One effect of the availability of these tools is a lessening of the barrier between amateur and professional. Self-production gives everyone the potential to see themself as a writer, artist or filmmaker more easily and seemingly more professionally than ever before. The “rules” of our crafts are at best only guidelines in their mind of the young, as they charge ahead with these new tools that are provided to them with little or no training, guidance or restriction.
The ability to produce these works would have little meaning, though, were it not for the fact that we also are in an era of increased self-connection. The means of distribution have been thrown wide open in the western world, and although more carefully monitored and controlled in China, are still more open than before. In the era of youtube, a self-produced piece of video can reach millions. And in America, a piece of fan fiction that debuted on the web can be reshaped into the best-selling “50 Shades of Grey.” Whereas before aspiring creative talent had to go through a series of what we term “gatekeepers” to reach an audience, now they can go directly to their audience. Literary agents, editors, publishers and booksellers can all be bypassed.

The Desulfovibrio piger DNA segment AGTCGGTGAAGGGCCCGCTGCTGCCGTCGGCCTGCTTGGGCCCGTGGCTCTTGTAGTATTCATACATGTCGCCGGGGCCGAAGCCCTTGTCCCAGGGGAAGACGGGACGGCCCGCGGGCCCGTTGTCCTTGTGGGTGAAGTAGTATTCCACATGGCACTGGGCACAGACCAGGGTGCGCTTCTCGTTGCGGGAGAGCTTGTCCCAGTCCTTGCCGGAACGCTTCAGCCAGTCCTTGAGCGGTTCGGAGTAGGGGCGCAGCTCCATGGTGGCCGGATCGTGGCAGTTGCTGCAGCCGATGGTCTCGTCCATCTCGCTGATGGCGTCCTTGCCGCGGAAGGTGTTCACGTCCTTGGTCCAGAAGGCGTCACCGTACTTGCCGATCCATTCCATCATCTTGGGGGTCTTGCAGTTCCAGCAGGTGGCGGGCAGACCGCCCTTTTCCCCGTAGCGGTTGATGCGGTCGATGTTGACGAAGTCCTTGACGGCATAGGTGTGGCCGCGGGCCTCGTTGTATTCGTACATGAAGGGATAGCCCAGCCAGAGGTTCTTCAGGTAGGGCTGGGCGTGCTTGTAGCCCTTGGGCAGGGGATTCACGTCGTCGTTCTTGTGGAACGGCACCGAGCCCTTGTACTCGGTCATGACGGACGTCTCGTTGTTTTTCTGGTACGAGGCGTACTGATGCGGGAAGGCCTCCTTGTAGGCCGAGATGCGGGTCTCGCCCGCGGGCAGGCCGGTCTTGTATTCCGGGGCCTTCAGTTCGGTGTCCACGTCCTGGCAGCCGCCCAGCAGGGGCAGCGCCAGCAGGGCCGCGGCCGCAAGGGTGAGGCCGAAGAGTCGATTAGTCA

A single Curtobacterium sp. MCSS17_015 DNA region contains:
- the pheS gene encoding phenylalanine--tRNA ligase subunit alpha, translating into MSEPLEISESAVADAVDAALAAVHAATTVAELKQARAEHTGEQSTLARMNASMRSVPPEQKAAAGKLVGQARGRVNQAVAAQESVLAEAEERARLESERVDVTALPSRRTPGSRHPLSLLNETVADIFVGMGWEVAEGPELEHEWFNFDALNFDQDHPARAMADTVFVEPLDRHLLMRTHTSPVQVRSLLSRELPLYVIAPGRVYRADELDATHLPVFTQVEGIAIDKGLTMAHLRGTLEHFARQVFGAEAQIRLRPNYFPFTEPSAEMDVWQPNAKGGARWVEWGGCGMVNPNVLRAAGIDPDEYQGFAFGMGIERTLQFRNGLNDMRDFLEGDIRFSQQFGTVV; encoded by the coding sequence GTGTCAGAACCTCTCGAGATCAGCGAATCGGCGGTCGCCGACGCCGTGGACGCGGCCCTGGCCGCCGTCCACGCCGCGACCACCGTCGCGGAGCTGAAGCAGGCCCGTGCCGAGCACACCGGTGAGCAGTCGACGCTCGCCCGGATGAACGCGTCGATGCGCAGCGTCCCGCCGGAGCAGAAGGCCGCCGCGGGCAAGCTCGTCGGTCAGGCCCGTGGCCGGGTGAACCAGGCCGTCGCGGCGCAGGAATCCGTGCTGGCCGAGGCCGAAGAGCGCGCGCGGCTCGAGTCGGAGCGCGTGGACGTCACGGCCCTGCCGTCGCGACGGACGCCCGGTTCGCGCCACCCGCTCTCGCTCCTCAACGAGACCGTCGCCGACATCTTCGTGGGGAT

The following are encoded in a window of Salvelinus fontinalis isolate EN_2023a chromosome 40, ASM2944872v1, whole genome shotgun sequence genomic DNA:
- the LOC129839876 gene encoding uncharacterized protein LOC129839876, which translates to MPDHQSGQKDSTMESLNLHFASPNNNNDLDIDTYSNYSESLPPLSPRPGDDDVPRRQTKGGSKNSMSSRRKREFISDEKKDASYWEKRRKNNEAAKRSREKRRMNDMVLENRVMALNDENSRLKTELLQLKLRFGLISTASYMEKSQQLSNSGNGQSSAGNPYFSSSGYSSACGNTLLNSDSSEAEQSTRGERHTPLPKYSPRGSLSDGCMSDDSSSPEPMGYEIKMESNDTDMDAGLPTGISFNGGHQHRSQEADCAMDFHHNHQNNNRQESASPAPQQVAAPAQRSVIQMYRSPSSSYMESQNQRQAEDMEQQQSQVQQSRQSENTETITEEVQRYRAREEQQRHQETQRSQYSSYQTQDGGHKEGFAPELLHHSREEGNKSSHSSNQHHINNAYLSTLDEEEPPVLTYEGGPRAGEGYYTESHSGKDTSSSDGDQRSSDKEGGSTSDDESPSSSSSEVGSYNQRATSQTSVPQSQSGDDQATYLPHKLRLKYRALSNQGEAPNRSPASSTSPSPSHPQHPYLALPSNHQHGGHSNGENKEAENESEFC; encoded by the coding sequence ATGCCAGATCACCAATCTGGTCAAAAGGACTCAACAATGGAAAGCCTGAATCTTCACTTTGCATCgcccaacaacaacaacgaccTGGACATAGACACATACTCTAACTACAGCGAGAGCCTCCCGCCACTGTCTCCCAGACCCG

The most immediate effect of the weakening of gatekeepers is an overwhelming increase in material being offered to the public, and an equal increase in the difficulty of drawing attention to any single piece of work. While there are many virtues to the near-infinite offerings of new, used and self-published books available on Amazon.com, it is also a bewildering marketplace with thousands of voices clamoring for attention as they hawk their wares. This is a new reality for marketing, requiring new tools and new priorities.